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Hindu Nationalism Just Won Another Crushing Election Victory In India

Narendra Modi and his Hindu nationalist BJP are on course for reelection with a stronger majority than 2014.

Last updated on May 23, 2019, at 12:04 p.m. ET

Posted on May 23, 2019, at 6:10 a.m. ET

Manjunath Kiran / AFP / Getty Images

NEW DELHI — Narendra Modi has declared victory in India’s general election, with his Hindu nationalist BJP party on track for a landslide win.

With most votes counted, the Bharatiya Janata Party (BJP) is on course to surpass the majority it won in 2014. At the time, the 2014 victory was the first occasion in the last 30 years that India’s general election — the world’s largest democratic exercise — had seen a party win an overall majority.

"You have not chosen between parties today, you have chosen for India," Modi told supporters from New Delhi.

सबका साथ + सबका विकास + सबका विश्वास = विजयी भारत Together we grow. Together we prosper. Together we will build a strong and inclusive India. India wins yet again! #VijayiBharat

Modi has been congratulated on his reelection by world leaders, including Russian President Vladimir Putin, Chinese President Xi Jinping, and Israeli Prime Minister Benjamin Netanyahu.

While exit polls released this week had predicted a major win for the BJP, many believed that Modi and his party would have to account for the failures of the last five years — under the BJP, unemployment, incidents of communal violence, and lynchings are at an all-time high. Modi’s disastrous decision to remove some small-value banknotes from circulation led to massive economic disruption, causing several people to lose their businesses and lives.

But the BJP’s nomination of a candidate accused of involvement with terrorists — Pragya Singh Thakur — revealed the party’s strategy for consolidating voters based on right-wing Hindu nationalism. As BuzzFeed News noted when following Thakur on the campaign trail, Thakur was a candidate cast in Modi’s image — and on Thursday, both Modi and Thakur won by massive margins by doubling down on the idea of the general election as a “religious war” between Hindu nationalists and their enemies: terrorists, anti-nationals, elite English-speaking liberals, Pakistanis, and Muslims.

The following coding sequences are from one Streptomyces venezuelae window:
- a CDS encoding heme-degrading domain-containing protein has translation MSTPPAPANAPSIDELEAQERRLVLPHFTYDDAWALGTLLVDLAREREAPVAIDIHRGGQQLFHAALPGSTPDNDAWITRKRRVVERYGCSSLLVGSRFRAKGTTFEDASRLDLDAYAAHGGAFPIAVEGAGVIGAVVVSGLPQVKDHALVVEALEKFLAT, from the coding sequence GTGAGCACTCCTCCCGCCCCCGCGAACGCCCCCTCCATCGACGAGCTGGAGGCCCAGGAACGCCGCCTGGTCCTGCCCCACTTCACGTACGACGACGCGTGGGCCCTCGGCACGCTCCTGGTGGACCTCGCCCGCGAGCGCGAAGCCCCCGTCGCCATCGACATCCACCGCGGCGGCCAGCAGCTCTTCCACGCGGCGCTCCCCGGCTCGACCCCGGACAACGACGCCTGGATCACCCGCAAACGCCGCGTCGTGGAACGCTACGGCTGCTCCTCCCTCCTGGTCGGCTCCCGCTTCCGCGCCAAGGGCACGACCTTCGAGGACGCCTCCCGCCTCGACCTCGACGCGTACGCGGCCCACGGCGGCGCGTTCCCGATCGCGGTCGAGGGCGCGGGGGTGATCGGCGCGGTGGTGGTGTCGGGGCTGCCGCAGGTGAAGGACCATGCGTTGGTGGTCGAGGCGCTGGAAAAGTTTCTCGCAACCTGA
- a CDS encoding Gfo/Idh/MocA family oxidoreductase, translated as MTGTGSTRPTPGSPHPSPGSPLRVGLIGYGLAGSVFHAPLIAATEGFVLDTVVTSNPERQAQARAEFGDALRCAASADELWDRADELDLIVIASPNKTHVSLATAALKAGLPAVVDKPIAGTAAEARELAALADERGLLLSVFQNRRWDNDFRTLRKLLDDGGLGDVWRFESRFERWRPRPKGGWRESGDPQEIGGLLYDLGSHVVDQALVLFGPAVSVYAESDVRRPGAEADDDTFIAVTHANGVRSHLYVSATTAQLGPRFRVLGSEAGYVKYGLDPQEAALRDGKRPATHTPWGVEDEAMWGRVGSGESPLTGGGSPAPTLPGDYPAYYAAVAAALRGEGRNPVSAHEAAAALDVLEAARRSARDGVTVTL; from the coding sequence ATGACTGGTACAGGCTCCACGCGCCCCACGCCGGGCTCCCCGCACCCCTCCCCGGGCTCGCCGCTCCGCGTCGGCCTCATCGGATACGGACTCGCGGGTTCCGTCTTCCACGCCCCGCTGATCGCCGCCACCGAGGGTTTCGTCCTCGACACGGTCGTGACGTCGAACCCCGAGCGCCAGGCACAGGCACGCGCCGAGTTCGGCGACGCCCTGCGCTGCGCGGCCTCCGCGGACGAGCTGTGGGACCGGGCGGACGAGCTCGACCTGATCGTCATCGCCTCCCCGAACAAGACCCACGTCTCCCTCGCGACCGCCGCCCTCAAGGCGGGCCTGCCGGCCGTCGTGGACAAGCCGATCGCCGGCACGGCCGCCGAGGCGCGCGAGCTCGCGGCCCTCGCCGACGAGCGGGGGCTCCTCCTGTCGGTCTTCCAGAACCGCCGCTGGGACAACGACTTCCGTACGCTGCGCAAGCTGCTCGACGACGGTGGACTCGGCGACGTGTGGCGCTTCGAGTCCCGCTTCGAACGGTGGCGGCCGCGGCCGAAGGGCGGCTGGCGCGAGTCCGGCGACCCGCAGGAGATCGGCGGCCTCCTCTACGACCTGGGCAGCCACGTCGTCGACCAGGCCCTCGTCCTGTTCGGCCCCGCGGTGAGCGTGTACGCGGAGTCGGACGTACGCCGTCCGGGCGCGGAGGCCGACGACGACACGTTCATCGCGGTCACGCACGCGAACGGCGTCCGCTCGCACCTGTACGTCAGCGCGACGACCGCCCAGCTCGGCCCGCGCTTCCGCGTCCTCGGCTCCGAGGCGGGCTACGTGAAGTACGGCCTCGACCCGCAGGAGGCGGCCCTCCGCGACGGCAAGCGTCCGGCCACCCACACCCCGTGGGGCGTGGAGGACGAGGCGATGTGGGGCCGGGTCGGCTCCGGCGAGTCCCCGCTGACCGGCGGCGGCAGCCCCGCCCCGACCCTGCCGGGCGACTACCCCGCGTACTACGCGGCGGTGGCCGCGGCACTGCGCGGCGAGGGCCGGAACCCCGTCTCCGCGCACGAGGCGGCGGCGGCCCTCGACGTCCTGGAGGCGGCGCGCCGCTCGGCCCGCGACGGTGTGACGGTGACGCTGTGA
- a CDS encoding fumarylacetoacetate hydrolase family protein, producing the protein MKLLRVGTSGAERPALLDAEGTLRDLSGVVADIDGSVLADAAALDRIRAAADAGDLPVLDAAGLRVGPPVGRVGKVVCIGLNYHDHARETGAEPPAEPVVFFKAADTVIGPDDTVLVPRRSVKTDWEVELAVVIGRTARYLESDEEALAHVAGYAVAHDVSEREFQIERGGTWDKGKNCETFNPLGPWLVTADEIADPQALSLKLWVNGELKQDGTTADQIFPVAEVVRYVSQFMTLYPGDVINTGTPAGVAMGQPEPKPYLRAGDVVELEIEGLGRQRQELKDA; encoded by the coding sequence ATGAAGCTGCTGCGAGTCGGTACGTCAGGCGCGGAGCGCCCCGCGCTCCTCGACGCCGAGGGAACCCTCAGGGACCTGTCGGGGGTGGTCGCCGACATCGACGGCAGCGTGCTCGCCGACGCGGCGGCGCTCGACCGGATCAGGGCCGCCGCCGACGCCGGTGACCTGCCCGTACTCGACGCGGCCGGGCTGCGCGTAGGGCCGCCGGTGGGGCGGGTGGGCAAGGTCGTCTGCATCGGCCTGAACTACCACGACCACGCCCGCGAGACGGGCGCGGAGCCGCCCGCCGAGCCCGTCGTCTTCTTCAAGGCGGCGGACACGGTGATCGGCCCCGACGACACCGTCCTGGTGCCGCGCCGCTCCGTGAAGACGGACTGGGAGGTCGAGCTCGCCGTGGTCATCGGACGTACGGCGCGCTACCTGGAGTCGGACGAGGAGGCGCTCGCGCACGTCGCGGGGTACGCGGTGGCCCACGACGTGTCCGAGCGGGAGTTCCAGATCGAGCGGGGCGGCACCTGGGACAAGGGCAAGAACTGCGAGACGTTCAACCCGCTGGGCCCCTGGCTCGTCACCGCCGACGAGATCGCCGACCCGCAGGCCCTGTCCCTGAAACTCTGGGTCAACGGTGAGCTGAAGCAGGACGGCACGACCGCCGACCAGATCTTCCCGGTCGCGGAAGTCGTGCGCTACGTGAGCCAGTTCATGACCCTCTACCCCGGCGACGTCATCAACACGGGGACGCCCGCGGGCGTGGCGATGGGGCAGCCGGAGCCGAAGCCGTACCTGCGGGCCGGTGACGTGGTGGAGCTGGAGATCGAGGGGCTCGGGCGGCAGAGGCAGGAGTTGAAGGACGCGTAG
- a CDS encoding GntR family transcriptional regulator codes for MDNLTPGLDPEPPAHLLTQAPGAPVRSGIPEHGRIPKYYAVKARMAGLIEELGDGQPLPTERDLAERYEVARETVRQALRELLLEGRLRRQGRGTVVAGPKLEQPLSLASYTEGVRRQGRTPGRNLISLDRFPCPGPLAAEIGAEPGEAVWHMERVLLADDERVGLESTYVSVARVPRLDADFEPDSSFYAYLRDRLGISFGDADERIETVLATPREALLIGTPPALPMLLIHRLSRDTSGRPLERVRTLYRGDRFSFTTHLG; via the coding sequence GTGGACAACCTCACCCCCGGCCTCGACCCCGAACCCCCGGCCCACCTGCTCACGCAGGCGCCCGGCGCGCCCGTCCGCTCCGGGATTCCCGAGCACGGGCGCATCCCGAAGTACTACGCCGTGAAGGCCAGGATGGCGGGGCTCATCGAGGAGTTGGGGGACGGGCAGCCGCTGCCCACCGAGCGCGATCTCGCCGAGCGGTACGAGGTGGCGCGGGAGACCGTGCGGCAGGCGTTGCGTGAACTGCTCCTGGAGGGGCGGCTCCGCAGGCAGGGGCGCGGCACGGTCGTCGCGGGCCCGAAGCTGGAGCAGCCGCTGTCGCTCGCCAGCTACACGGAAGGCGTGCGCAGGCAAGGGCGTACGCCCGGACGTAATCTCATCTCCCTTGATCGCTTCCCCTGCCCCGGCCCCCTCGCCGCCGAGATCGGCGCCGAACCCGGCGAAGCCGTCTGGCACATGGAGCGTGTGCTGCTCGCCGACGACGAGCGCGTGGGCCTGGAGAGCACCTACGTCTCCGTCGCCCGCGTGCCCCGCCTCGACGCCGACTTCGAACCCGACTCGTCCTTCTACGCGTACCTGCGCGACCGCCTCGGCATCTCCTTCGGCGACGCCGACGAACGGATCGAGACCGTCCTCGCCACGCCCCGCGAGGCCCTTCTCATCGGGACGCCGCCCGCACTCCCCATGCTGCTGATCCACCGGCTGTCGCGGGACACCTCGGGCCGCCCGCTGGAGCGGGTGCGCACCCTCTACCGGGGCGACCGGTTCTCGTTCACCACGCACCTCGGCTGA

Even before his first election as prime minister in 2014, when he was not the towering figure in India’s national imagination that he is now, Modi was an expert at creating highly charged, emotive political campaigns. This so-called Modi wave was witnessed when Modi was chief minister of Gujarat, a state in West India, where he based his campaign on creating “Gujarati asmita,” or state pride. In 2014, when he ran as a candidate for national elections, it was about development for every Indian, a promise of employment and wealth, going after the rich and their reserves of ill-earned money. This year, Modi and his party have created history once more by sticking to a narrative about reclaiming Hindu pride.

The BJP’s main political rival, the Indian National Congress, which has been India’s main governing party since independence, has won only 94 seats across the country so far.

Modi addressed the nation for 45 minutes from the BJP headquarters in New Delhi, where he was welcomed with a shower of rose petals and repeated chants of "Modi!" He admitted that he had not had time to go over everything that had happened on counting day, but it was clear that "the people had won."

"This is proof that India's poll analysts are stuck in a different era," Modi said, despite the fact that most political commentators had predicted a victory for the BJP. "This is the 21st century, this is a new India, this is a victory for the young Indian, for the poor mother who suffers looking for a clean toilet, for farmers who stay hungry so they can feed the nation."

The BJP's latest victory has been touted by the party's supporters as an end to divisive politics — Modi reiterated this in his speech by claiming that "only two castes exist in India now, the poor and those who work for the poor." He added that the "mask of secularism" had failed to woo Indian voters, who had chosen a "fakir," or religious ascetic instead.


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